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What are vaccines?

Vaccines are medicines that prevent you from getting sick. There are many different kinds of vaccines. Each one prevents a different infection. If you get vaccinated for an infection, you’re protected from getting that infection. Getting vaccinated can also help protect the people around you from getting that infection. Vaccines help keep you, your loved ones, and your community healthy.

Who needs vaccines?

Everyone needs vaccines, from babies to older adults. Which vaccines you should get depend on your age, which vaccines you’ve already gotten, your lifestyle, and other factors. Your nurse or doctor can talk with you about which vaccines make the most sense for you.

Can vaccines cause the infections they’re protecting against?

Vaccines don’t cause infections. For example, it’s not possible to get the flu from the flu shot. That’s because the flu vaccine, like other vaccines, doesn’t have the flu virus in it.

What vaccines should I get?

Your nurse or doctor can talk with you about the best vaccines for you. Some common vaccines for adults are:

  • Influenza vaccine (flu shot) – yearly vaccine that protects against the flu.
  • Shingles vaccine – for healthy adults 50 years and older. You need 2 doses, with 2 to 6 months between each shot.
  • Pneumococcal vaccine – for all adults over the age of 65. Some adults younger than 65 who have certain health problems may also need this vaccine.

Talk with your nurse or doctor to make sure that you’re up to date on the vaccines most people get when they’re younger, as well as boosters (extra doses of a vaccine given after the original dose). These vaccines include the Tdap vaccine (for tetanus, diphtheria, and pertussis AKA whooping cough), hepatitis A and B, HPV, and measles, mumps, and rubella (MMR).

What vaccines do pregnant people need?

Some vaccines are important to get before you get pregnant, while you need to get other vaccines during your pregnancy. The MMR vaccine (for measles, mumps, and rubella) is important to get at least 1 month before you get pregnant. You may also need the hepatitis B vaccine.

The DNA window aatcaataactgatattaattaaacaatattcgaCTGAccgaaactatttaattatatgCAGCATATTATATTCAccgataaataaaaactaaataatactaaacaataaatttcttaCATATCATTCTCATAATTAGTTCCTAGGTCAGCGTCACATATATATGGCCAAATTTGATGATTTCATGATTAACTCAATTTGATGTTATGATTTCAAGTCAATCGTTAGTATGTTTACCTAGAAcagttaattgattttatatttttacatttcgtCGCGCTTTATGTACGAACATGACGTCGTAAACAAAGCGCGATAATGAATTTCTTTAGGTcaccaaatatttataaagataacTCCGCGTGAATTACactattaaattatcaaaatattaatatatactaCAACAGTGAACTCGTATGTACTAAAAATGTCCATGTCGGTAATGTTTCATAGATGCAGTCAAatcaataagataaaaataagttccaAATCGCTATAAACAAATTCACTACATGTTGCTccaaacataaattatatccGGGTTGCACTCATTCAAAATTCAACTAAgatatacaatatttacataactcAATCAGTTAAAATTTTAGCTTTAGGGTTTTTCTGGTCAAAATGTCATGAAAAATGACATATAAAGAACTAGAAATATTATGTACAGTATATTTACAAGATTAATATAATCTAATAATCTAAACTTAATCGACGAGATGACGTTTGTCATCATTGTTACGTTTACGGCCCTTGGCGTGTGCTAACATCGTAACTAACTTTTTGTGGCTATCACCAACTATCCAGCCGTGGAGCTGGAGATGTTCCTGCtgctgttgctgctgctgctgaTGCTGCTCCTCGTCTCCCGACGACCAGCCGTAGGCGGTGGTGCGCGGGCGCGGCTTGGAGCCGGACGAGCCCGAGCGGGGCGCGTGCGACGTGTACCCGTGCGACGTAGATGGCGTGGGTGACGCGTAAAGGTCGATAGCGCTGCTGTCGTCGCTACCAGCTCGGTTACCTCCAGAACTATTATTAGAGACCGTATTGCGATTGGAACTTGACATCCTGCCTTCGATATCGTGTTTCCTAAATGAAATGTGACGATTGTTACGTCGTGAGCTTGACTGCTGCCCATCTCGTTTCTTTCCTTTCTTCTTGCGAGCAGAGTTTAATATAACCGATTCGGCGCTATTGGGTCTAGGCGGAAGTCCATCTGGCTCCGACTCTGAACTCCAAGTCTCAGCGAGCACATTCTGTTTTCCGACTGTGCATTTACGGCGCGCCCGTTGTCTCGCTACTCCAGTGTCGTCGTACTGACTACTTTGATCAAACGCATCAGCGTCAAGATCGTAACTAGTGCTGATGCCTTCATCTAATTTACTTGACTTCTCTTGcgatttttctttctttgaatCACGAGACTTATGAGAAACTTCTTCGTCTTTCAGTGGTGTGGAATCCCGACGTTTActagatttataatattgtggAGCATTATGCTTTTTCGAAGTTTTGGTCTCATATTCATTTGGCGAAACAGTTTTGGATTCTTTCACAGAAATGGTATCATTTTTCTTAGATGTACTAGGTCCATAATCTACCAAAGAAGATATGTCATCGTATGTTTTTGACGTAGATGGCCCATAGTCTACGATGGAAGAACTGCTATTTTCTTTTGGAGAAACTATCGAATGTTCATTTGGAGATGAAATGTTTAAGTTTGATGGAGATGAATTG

Vaccines like the flu shot and the Tdap vaccine (for whooping cough) can help protect both you and your fetus if you get them while you’re pregnant.

If you’re pregnant or planning to get pregnant, talk with your nurse or doctor about which vaccines you need to get.

Do I need to get the flu shot?

The flu shot is recommended for everyone over 6 months old. Some people, like young kids, older adults, and people with diabetes, asthma, or heart disease, are more likely to have serious problems from the flu (like pneumonia or other serious infections), so it’s even more important that they get a flu shot every year. It’s also important to get a flu shot if someone you spend  time with has a serious medical problem or a new baby at home.

People who are pregnant or people who are planning to be pregnant during flu season (October-February) also need the flu shot. People who are pregnant are more likely to have serious problems from the flu than non-pregnant people, and the flu can be really harmful to a fetus.

Is the flu shot safe?

The flu vaccine is very safe. Some people have mild side effects from the flu vaccine, including soreness where they got the shot, redness, or a mild fever. These reactions usually only last for 1-2 days and are not the same thing as the flu.

There are a few very rare risks of the flu shot. One is called Guillain-Barre syndrome, which is a condition in which your immune system attacks your body’s nerves. There is also a very small risk of an allergic reaction to any vaccine. If you have allergies, ask your nurse or doctor if there is anything you may be allergic to in the vaccine.

Where can I get the flu shot?

You can get the flu shot at your doctor’s office, a community health clinic, a pharmacy, or your local health department. You may also be able to get a flu shot at your local Planned Parenthood health center.

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